Analysis: A historic decision… for now

By David Horovitz October 27, 2004

The political battle over disengagement is not yet over

It was indeed a landmark decision – a vote by the Knesset that is intended by its champions to lead to the unprecedented dismantling of settlements outside the context of a peace treaty.

On the surface, it reflects a conclusion by the majority of the Knesset’s 120 legislators that, no matter where the Palestinians and their leadership are heading, Israel’s own interests are no longer served by having the army deployed, and a relatively small number of Jews living, in the midst of the Gaza Strip’s overwhelming mass of Palestinians.

The prime considerations: how best to safeguard the security of as many Israelis as possible, and how best to offset the impact of a demographic process that is rapidly eroding the Jewish majority between the Jordan River and the Mediterranean Sea.

On the surface. At the same time, however, the ‘symbolic,’ even ‘historic,’ value of Tuesday’s Knesset decision is being widely discussed precisely because, in terms of practical implications, it is plain that the political battle over disengagement is not yet over. This was an in-principle approval of Ariel Sharon’s disengagement initiative – his intention to empty the Strip and a small area of the northern West Bank of soldiers and settlers.

Legislation on the practicalities of disengagement has only just begun its long route to full approval – with the first-stage, cabinet adoption on Sunday of the disengagement implementation bill. In addition, cabinet votes will yet be required to dismantle specific settlements.

And it is only over the course of that complex and protracted process that we will ascertain whether Ariel Sharon, and disengagement, can truly muster the support necessary to ‘salvage the Zionist enterprise,’ as former justice and finance minister Dan Meridor, encapsulating the advocates’ assertion of what is at stake, put it in a TV interview on Tuesday.

Several of the leading Likud politicians who milled around the entrance to the plenum before entering, at the last possible moment, to vote with the prime minister, and even one or two of those who sat more staunchly by his side, have previously expressed outright opposition to the plan. They chose not to make that opposition irrevocable on Tuesday because of other considerations – including matters of timing and tactics.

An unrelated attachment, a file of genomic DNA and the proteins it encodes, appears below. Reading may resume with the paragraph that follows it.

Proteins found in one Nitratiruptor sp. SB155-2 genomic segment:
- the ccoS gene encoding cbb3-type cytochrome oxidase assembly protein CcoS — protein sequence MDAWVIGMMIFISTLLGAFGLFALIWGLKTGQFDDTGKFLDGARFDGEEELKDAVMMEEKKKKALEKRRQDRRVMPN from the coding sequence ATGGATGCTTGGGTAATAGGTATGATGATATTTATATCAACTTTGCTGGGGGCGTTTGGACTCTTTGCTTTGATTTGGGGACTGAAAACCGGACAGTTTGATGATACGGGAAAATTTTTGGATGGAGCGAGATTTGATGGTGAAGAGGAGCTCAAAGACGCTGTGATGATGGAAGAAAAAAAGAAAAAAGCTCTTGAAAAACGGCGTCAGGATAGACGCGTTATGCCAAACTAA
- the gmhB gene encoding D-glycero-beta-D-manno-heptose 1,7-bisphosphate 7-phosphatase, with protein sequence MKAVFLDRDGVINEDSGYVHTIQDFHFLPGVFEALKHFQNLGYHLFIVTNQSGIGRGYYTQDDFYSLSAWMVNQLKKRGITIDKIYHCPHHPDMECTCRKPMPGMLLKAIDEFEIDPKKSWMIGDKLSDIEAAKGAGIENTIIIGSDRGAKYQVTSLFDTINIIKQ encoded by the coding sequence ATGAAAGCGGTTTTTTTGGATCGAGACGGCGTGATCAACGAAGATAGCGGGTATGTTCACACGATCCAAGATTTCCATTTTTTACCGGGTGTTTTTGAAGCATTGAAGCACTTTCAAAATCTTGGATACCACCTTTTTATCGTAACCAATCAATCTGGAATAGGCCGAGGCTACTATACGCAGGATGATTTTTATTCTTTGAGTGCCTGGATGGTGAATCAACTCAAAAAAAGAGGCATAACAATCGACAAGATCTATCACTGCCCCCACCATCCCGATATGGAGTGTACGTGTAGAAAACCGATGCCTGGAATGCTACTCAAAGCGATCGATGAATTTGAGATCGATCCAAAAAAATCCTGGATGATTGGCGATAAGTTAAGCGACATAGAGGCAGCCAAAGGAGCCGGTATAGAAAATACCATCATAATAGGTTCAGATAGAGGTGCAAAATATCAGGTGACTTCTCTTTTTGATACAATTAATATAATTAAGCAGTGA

But the votes of these and some of the other Likud politicians who contributed to Sharon’s unexpectedly wide majority will evaporate, at one stage or another of the approval process, should they determine that a mix of ambition, principle, and their sense of public mood and prime ministerial vulnerability necessitate a direct challenge to Sharon.

The prime minister has reasonable options for alternative coalitions if even a sizable chunk of the Likud turns firmly against him. But the long-term stability of any such constellations is questionable. And the climate of public opposition, with the party of government riven, can only grow more fraught with danger.

Most potent of the potential opponents, of course, is Binyamin Netanyahu, who elected not to challenge Sharon to fire him by voting against the plan on Tuesday, and opted instead during the day to again talk up the virtues of a referendum. Netanyahu knows he still has many opportunities, should he so desire, to try and derail the prime minister’s program.

In fact, the next such opportunity is just two weeks away, when time theoretically runs out on the National Religious Party’s pledge to quit the coalition if Sharon does not consent – and he is broadcasting a determination not to consent – to a national referendum. The reluctantly voting ministers – Netanyahu, Limor Livnat, Yisrael Katz, and Dan Naveh – could decide to use that as their jumping- off point for the confrontation with the prime minister they chose to eschew on Tuesday. Talking tough after backing down, indeed, Netanyahu late Tuesday was adamant that he, too, would leave the government if Sharon does not bow to the dictates of the NRP’s guiding rabbis. And yet, two weeks is a very, very, long time in Israeli politics…

From the Knesset podium on Monday, Sharon declared that he had ‘never faced as difficult a decision’ as the one to advocate unilateral withdrawal, but that ‘wisdom and responsibility’ now obligate him to follow his reversed assessment of Israel’s existential interests, and so to press for the relocation of the very people he sent to the Gaza settlements.

For him, plainly, the way ahead has been decisively selected. For him, the moment of truth has passed. But that is emphatically not the case for at least some of those who voted with him on Tuesday. And that means that when we ask the crucial question – does Tuesday’s night’s vote mean that a year from now there will be no settlements in Gaza? – the answer is still: We don’t know.

© The Jerusalem Post